Jump to content
  • Welcome to the eG Forums, a service of the eGullet Society for Culinary Arts & Letters. The Society is a 501(c)3 not-for-profit organization dedicated to the advancement of the culinary arts. These advertising-free forums are provided free of charge through donations from Society members. Anyone may read the forums, but to post you must create a free account.

FeChef

Corned chicken breast (chicken ham)

Recommended Posts

Anyone try making some? I didnt find any recipes online that make use of nitrites/nitrates. I wanted that "ham-e" flavor so i used some morton tender quick that i had on hand. Morton says you can use it as a replacement for salt so i went with a 4% water/MTQ brine. I have a few boneless chicken breats soaking for two days so far. I am wondering if thats enough MTQ to give it that pink "ham" color or if i should up the percentage? Also, how many days should i cure them. They are not very thick breasts. At most 1 1/2 inches at the largest end.

 

Also, what do you think about adding some liquid smoke into the brine? To give it that smoked flavor.

Share this post


Link to post
Share on other sites

Anyone try making some? I didnt find any recipes online that make use of nitrites/nitrates. I wanted that "ham-e" flavor so i used some morton tender quick that i had on hand. Morton says you can use it as a replacement for salt so i went with a 4% water/MTQ brine. I have a few boneless chicken breats soaking for two days so far. I am wondering if thats enough MTQ to give it that pink "ham" color or if i should up the percentage? Also, how many days should i cure them. They are not very thick breasts. At most 1 1/2 inches at the largest end.

 

Also, what do you think about adding some liquid smoke into the brine? To give it that smoked flavor.

In the past I have made chicken ham although I know it by its Japanese name, Torihamu. There is a recipe on the Just Bentel blog, however, it does not call for any curing salts.


Anna Nielsen aka "Anna N"

...I just let people know about something I made for supper that they might enjoy, too. That's all it is. (Nigel Slater)

"Cooking is about doing the best with what you have . . . and succeeding." John Thorne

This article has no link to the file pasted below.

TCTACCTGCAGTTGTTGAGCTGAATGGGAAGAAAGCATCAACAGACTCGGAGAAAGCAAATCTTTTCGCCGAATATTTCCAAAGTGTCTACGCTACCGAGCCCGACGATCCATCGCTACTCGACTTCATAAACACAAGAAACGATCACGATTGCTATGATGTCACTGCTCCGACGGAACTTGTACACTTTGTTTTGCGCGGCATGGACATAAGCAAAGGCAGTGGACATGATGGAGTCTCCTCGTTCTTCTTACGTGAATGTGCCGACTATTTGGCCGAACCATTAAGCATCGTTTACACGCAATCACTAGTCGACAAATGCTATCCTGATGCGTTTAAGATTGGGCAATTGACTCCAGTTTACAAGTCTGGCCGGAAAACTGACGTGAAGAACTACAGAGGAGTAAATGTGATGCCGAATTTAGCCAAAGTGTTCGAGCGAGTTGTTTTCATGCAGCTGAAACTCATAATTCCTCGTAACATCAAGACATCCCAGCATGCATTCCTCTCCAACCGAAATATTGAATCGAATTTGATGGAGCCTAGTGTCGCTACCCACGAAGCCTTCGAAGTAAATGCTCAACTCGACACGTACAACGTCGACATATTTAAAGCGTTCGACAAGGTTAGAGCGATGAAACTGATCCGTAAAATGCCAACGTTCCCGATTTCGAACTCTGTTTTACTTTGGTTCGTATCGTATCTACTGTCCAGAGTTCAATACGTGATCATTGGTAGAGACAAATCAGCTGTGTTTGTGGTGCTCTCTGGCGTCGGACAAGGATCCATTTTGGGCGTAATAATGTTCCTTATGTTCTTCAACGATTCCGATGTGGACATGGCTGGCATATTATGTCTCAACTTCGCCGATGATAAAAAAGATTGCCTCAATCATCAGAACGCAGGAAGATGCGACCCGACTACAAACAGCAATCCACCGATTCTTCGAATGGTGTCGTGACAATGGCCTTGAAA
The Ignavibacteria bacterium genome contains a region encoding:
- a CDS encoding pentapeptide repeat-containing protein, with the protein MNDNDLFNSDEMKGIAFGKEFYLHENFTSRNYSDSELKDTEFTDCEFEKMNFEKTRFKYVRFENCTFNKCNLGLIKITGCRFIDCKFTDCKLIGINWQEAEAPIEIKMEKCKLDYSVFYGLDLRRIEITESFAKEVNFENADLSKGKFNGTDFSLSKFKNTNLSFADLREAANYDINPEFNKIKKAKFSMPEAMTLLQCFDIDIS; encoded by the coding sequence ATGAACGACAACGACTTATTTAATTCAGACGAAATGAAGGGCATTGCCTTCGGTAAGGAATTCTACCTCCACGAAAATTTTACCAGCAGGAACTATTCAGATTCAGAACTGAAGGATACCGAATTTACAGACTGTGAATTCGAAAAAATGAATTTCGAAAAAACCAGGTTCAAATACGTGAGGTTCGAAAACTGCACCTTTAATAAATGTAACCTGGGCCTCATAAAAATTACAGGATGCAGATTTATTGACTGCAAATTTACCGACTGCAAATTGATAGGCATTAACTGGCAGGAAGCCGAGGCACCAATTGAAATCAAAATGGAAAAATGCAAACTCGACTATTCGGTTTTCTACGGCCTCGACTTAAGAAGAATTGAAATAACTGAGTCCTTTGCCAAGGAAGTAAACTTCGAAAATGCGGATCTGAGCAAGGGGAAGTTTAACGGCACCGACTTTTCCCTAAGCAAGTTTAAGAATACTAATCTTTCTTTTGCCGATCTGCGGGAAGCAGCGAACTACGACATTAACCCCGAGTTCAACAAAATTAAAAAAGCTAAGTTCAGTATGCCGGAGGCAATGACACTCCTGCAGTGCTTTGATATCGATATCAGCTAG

Our 2012 (Kerry Beal and me) Blog

My 2004 eG Blog

Share this post


Link to post
Share on other sites

I did look at a few recipes for Torihamu but to me they just sound like a salt brined chicken breast which i always do anyway. And thats not what i would call chicken ham and not the flavor im going for.

 

I am basicly going for something similar to deli smoked turkey breast or even better would be a real smoked whole turkey. But of course im trying this with chicken breast.

 

I just want to see what flavor and color using morton tender quick will produce on chicken. I am not sure if i used enough mtq though.

Share this post


Link to post
Share on other sites

I did a double-take when I read that you were using MTQ in your prep and that you also were not sure if you had used enough.  I thought that you must really need to get blissed out on this chicken ham... :-) ;-)


Edited by huiray (log)

Share this post


Link to post
Share on other sites

I have used Tender Quick (1 tsp per pound) as part of a dry cure when making Canadian Bacon and allow seven days per inch to the center as curing time.  I don't know how different it might be for chicken and a wet cure.

 

When making corned beef brisket in a wet cure, I use canning salt and let it cure for up to two weeks but have had OK results after just one week.


Edited by Norm Matthews (log)

Share this post


Link to post
Share on other sites

I've always found that adding too much salt too soon gives me a hammy flavour that I'm generally not after.  Of course no pink.  For that I'd just salt fairly heavily then later sous vide to a nice low temperature.  Bingo - hammy and pink.  

Share this post


Link to post
Share on other sites

I did a double-take when I read that you were using MTQ in your prep and that you also were not sure if you had used enough.  I thought that you must really need to get blissed out on this chicken ham... :-) ;-)

Got any ludes?

Share this post


Link to post
Share on other sites

Id like to see how this turns out.

 

thanks

Well its either going to have a hammy flavor, or just taste like an extremely long brined chicken breast. Shouldnt taste too salty since its only 4%.

 

Im just curious if its enough to turn it pink. If you cure something long enough it will turn pink before cooking, but you can also cure something for a short amount of time and turn pink during cooking, for example, fake smoke ring on pork and beef.


Edited by FeChef (log)

Share this post


Link to post
Share on other sites

It doesn't take much nitrite for pinkness and a ham-like flavor so the breast It should have a mild hammy flavor but dark meat is better for that.

Nothing wrong with adding some liquid smoke if you like that flavor.


~Martin :)

I try to find the good food in every situation!

Unsupervised, rebellious, radical agrarian experimenter, minimalist penny-pincher, self-reliant homesteader, and adventurous cook. Crotchety, cantankerous, terse, curmudgeon, non-conformist, and contrarian who questions everything!

The best thing about a vegetable garden is all the meat you can hunt and trap out of it!

 

Share this post


Link to post
Share on other sites

It doesn't take much nitrite for pinkness and a ham-like flavor so the breast It should have a mild hammy flavor but dark meat is better for that.